Artwork appearing on this website is the copyright © property of Tricia and Jerry Love and is protected under the International Copyright Laws.
These images may not be reproduced, stored or altered without the written permission of the artists. All rights reserved.
Jerry began drawing at the age of nine. His cartoons and drawings papered his bedroom walls. During his high school years, classmates commissioned him to draw portraits of themselves and their heartthrobs.
In the 1960s and early 1970s, using the lost wax technique, Jerry created Limited Edition bronze sculptures, which were sold in galleries in Taos, Santa Fe, Albuquerque, Dallas and Canyon, TX. In the late 1970s his interest turned to miniature silver and bronze sculptures and jewelry.
Today Jerry likes to tell stories with pencil, pen and ink, and scratchboard drawings. People relate to his subjects, whether a western scene with cowboys and horses, rodeo events, trains, or Civil War reenactments. Many of his drawings are available in Limited Edition Prints.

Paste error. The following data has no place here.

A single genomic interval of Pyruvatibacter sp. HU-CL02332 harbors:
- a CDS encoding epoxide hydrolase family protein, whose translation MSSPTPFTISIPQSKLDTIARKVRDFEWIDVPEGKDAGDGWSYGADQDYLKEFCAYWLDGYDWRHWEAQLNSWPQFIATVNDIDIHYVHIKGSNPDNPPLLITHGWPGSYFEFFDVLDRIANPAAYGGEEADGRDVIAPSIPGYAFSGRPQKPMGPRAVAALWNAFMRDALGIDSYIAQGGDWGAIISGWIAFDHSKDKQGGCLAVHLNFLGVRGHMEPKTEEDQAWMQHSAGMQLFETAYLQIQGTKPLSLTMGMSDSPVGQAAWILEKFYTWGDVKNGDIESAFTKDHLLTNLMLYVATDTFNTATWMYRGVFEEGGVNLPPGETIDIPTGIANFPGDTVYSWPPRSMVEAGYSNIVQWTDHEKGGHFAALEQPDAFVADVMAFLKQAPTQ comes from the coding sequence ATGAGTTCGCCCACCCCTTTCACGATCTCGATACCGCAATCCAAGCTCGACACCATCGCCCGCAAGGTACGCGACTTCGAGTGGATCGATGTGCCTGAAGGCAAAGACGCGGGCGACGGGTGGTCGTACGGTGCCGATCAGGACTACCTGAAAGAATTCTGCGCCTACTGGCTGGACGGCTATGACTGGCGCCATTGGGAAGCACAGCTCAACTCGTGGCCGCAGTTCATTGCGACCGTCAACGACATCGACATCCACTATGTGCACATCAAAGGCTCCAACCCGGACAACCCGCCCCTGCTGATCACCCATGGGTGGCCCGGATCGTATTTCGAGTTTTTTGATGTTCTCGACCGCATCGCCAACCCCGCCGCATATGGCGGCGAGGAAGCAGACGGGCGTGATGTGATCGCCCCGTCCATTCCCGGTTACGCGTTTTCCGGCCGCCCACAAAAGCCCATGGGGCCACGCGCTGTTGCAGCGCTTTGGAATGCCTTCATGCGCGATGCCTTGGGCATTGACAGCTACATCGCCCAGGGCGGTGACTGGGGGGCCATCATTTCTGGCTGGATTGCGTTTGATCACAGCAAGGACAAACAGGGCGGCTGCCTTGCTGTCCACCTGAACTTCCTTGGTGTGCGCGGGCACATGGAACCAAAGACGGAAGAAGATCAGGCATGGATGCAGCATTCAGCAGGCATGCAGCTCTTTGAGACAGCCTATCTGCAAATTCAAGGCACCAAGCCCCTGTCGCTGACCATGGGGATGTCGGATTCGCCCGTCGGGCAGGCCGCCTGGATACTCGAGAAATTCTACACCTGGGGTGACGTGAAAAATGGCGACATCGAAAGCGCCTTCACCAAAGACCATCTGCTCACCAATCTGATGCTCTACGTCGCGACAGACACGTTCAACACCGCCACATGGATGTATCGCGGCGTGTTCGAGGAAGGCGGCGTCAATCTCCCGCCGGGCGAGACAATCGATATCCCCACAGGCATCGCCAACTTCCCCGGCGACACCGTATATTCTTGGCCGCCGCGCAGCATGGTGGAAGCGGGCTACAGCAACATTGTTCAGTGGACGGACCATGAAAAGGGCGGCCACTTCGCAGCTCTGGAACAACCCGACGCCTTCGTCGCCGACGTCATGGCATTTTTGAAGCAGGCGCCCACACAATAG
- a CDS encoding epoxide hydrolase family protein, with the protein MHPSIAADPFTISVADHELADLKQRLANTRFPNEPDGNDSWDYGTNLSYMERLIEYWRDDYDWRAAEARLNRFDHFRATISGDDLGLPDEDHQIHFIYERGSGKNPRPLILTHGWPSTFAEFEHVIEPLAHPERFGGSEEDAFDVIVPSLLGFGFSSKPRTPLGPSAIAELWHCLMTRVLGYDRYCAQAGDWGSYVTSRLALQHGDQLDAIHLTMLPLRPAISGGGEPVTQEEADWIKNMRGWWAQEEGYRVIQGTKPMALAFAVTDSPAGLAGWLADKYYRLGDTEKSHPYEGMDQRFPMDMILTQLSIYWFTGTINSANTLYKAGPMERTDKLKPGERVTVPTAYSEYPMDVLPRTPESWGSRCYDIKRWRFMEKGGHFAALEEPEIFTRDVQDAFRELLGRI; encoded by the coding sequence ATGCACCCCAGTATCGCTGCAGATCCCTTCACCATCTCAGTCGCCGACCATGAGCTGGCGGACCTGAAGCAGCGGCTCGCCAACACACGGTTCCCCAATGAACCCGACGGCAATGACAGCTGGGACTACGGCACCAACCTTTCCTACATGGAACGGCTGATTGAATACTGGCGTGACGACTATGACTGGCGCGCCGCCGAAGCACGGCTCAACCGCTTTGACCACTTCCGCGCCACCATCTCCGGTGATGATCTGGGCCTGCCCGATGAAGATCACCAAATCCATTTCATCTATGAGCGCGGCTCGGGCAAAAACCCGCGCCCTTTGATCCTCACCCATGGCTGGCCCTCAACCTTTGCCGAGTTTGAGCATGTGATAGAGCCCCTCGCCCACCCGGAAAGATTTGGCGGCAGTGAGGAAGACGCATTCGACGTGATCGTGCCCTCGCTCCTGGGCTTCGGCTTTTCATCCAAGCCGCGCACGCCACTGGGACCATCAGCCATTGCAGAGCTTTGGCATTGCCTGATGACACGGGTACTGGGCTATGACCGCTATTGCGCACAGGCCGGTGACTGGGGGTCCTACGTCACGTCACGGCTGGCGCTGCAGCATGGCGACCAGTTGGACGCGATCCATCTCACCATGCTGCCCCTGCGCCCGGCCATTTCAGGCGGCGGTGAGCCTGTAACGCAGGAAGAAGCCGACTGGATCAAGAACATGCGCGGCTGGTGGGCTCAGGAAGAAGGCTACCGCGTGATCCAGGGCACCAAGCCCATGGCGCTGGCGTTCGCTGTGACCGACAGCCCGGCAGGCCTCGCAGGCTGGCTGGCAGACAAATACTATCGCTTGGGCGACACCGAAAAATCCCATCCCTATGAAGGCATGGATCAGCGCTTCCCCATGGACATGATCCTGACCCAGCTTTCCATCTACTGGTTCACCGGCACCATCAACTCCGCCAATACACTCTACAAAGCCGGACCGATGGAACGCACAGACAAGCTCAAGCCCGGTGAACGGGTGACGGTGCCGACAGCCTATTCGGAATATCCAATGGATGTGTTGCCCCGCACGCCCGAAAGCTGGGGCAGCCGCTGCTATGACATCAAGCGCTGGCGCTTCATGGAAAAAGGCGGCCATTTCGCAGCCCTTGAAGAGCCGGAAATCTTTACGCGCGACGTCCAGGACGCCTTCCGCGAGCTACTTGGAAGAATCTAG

Book illustration is another of Jerry's talents. He drew the pen and ink illustrations depicting Civil War battle scenes for the Battle At Valley's Ranch (Glorieta, NM) (ISBN 0-943369-00-2). Edited and with an introduction by Dr. Marc Simmons, local writer and historian. The three major illustrations from the book have been made into Limited Edition prints and are collected by Civil War buffs.
Jerry also works in watercolor and acrylic. He is a past president and is a Signature Member of the New Mexico Watercolor Society. He served as Exhibitions Director for the New Mexico Art League, and served three years as Director for Nob Hill Art Gallery. Jerry shows his work at The Gallery ABQ in Albuquerque, NM, and is currently Treasurer.
Jerry and his artist wife, Tricia, have participated in hundreds of juried art shows, and they have won numerous awards for their art.
Jerry and Tricia raised Appaloosa horses for many years and now live in Tijeras, NM. Jerry retired from Sandia National Laboratories in 1998. Now he has more time to devote to his artwork.
Jerry’s Graphite drawing “Western Justice”
As a child I watched my grandfather plow his fields with a team of horses. My art reflects my grandfathers era when the horse was still the mainstream of development in America. I love to depict horses and people from those times.